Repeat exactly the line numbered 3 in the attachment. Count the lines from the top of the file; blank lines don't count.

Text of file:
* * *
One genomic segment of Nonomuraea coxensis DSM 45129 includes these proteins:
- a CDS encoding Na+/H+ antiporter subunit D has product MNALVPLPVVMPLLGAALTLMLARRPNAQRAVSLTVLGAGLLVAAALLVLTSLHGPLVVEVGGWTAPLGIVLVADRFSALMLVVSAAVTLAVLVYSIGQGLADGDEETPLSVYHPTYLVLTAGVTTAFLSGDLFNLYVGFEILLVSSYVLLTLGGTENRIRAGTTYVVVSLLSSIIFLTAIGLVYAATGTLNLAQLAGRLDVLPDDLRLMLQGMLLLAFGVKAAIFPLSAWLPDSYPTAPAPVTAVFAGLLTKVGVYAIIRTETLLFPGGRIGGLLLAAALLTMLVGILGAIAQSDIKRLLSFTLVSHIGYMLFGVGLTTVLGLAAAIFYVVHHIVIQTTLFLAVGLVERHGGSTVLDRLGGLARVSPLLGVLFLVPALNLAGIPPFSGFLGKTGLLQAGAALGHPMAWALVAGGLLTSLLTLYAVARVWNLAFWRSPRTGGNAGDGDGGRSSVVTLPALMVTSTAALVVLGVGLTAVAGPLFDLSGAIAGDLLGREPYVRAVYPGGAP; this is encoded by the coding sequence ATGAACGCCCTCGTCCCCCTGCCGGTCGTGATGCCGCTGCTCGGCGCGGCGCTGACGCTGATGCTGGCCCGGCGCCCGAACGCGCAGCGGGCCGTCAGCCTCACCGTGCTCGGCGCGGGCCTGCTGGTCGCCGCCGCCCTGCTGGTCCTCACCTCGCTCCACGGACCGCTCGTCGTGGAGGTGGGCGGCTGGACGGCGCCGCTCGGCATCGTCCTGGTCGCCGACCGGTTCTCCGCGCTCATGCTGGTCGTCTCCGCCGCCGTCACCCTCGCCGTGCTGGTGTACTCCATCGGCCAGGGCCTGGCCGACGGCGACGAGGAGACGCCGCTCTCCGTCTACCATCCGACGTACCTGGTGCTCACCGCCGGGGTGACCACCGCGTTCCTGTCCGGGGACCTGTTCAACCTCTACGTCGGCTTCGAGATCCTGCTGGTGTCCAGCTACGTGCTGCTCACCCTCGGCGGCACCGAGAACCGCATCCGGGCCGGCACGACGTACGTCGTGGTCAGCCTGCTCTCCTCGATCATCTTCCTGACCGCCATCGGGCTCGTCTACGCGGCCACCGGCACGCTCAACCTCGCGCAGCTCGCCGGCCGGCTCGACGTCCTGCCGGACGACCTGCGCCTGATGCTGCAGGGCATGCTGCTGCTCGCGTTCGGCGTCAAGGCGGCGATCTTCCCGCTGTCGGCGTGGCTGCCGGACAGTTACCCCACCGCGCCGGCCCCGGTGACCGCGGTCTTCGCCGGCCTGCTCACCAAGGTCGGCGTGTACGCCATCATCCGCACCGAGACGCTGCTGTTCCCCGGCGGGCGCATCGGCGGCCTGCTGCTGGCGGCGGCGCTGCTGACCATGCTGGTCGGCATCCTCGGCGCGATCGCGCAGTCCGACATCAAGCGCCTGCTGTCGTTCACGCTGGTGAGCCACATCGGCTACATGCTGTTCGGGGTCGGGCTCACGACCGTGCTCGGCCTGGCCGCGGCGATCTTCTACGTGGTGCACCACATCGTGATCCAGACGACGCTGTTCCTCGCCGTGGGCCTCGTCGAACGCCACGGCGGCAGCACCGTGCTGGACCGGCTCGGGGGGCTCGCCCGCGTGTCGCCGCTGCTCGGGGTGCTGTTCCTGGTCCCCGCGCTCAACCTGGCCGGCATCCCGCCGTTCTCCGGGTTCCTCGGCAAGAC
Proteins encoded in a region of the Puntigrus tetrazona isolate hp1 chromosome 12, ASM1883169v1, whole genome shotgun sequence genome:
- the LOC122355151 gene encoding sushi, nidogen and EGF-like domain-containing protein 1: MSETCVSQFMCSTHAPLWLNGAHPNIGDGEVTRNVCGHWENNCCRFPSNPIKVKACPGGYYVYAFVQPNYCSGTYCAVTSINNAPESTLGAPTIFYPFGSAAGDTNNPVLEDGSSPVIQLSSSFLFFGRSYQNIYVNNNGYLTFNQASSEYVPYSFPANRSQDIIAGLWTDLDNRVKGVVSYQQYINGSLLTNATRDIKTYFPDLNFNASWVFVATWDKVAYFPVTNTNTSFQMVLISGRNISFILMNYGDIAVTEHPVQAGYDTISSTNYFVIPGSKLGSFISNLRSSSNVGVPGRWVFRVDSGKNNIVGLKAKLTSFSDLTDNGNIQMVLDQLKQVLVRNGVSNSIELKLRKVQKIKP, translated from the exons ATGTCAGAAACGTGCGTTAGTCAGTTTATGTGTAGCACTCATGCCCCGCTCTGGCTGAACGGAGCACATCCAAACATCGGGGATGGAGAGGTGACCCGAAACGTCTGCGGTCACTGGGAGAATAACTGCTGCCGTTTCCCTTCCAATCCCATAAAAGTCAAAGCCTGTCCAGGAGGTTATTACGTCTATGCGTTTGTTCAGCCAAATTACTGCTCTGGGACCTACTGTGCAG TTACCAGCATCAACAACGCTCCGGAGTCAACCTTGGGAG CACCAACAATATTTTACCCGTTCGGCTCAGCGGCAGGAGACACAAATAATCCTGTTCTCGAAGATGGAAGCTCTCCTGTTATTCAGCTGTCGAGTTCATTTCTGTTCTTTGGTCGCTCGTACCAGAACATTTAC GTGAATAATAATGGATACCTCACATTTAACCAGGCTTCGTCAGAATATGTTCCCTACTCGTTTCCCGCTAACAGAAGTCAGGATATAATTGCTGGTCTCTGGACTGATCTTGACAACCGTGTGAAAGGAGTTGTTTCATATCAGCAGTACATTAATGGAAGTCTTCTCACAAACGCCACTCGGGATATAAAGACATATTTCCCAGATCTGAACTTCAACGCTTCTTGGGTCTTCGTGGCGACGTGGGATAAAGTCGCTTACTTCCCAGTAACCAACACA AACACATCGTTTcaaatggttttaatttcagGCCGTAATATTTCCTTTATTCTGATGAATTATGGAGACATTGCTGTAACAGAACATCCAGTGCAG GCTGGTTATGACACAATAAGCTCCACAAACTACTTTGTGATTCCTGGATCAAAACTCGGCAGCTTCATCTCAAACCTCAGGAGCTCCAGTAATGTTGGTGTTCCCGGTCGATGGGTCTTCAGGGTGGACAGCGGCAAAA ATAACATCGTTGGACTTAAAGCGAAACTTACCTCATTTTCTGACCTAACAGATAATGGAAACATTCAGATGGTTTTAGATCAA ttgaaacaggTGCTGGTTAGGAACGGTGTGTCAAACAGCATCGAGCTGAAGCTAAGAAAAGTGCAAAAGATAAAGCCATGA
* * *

Proteins encoded in a region of the Puntigrus tetrazona isolate hp1 chromosome 12, ASM1883169v1, whole genome shotgun sequence genome: